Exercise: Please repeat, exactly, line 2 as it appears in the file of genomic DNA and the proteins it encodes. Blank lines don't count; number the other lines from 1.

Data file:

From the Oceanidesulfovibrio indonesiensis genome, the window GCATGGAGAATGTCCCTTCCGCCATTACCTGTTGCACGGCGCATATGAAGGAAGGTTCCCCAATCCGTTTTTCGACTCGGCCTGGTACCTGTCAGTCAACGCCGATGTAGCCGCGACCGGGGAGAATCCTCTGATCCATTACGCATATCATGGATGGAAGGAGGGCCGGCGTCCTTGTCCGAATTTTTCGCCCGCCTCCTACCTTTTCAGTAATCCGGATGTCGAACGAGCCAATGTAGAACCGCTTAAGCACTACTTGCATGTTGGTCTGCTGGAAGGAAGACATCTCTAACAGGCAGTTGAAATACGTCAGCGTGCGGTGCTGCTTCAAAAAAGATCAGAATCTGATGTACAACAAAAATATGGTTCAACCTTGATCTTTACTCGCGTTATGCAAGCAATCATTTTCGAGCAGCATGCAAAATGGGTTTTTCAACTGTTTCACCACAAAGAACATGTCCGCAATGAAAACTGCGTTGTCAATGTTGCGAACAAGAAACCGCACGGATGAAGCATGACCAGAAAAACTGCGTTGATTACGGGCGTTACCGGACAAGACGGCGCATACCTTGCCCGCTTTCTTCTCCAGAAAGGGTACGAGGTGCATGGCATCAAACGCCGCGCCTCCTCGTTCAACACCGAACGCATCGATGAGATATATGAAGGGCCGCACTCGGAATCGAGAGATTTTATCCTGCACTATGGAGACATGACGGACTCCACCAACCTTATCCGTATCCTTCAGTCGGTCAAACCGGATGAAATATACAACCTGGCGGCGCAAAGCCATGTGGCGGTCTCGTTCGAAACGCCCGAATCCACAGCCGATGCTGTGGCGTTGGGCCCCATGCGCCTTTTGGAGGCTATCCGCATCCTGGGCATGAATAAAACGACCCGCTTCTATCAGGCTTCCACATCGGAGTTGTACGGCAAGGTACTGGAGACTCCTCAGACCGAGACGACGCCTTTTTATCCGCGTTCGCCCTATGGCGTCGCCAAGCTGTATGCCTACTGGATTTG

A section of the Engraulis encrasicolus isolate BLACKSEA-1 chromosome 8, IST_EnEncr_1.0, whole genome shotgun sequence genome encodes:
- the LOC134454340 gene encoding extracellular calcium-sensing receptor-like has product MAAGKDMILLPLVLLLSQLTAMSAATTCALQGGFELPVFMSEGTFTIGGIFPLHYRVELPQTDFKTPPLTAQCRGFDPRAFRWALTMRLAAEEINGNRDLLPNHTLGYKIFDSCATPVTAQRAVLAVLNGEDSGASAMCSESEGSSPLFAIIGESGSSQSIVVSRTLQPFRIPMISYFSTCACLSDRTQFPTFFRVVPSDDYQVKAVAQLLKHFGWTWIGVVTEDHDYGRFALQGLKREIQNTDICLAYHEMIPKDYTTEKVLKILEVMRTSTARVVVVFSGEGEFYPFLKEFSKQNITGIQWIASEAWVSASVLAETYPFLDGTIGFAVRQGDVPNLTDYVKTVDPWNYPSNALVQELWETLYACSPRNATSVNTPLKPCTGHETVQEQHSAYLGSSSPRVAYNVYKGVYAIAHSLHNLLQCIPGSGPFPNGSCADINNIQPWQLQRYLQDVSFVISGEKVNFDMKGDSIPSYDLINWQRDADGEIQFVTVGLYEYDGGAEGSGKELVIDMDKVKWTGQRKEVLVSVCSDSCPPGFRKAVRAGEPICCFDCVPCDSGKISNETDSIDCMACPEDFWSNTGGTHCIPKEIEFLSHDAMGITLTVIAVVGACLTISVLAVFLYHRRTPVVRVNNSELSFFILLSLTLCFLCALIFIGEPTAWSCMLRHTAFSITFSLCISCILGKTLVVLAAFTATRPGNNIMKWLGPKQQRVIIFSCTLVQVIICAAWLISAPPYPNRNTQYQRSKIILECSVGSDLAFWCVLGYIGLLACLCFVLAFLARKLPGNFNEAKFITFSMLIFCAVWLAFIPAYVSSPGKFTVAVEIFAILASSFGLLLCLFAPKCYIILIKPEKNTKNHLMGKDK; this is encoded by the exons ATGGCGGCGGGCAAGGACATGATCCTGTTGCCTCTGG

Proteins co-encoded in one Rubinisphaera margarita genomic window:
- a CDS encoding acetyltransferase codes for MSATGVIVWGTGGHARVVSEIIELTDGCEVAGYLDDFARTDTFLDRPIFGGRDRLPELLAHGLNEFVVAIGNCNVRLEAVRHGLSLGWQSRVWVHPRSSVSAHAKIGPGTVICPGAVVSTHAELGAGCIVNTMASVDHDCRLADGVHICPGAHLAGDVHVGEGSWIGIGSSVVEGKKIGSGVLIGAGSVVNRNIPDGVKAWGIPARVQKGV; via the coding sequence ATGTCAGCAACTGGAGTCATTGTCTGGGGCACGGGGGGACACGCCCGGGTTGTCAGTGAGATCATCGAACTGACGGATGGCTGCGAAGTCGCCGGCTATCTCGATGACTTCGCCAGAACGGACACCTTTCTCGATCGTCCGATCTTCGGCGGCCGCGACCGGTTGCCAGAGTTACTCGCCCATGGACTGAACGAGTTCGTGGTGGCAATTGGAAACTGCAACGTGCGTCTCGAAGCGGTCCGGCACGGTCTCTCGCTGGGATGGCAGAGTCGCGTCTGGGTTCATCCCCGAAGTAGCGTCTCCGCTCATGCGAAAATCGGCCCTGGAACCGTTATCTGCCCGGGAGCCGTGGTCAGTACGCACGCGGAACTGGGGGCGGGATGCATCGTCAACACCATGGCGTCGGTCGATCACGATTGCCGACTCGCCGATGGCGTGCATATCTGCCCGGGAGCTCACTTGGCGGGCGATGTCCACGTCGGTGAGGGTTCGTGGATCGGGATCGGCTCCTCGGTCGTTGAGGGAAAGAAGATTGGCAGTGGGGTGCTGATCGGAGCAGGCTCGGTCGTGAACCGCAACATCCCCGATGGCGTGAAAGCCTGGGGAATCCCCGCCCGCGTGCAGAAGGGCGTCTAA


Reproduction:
A section of the Engraulis encrasicolus isolate BLACKSEA-1 chromosome 8, IST_EnEncr_1.0, whole genome shotgun sequence genome encodes: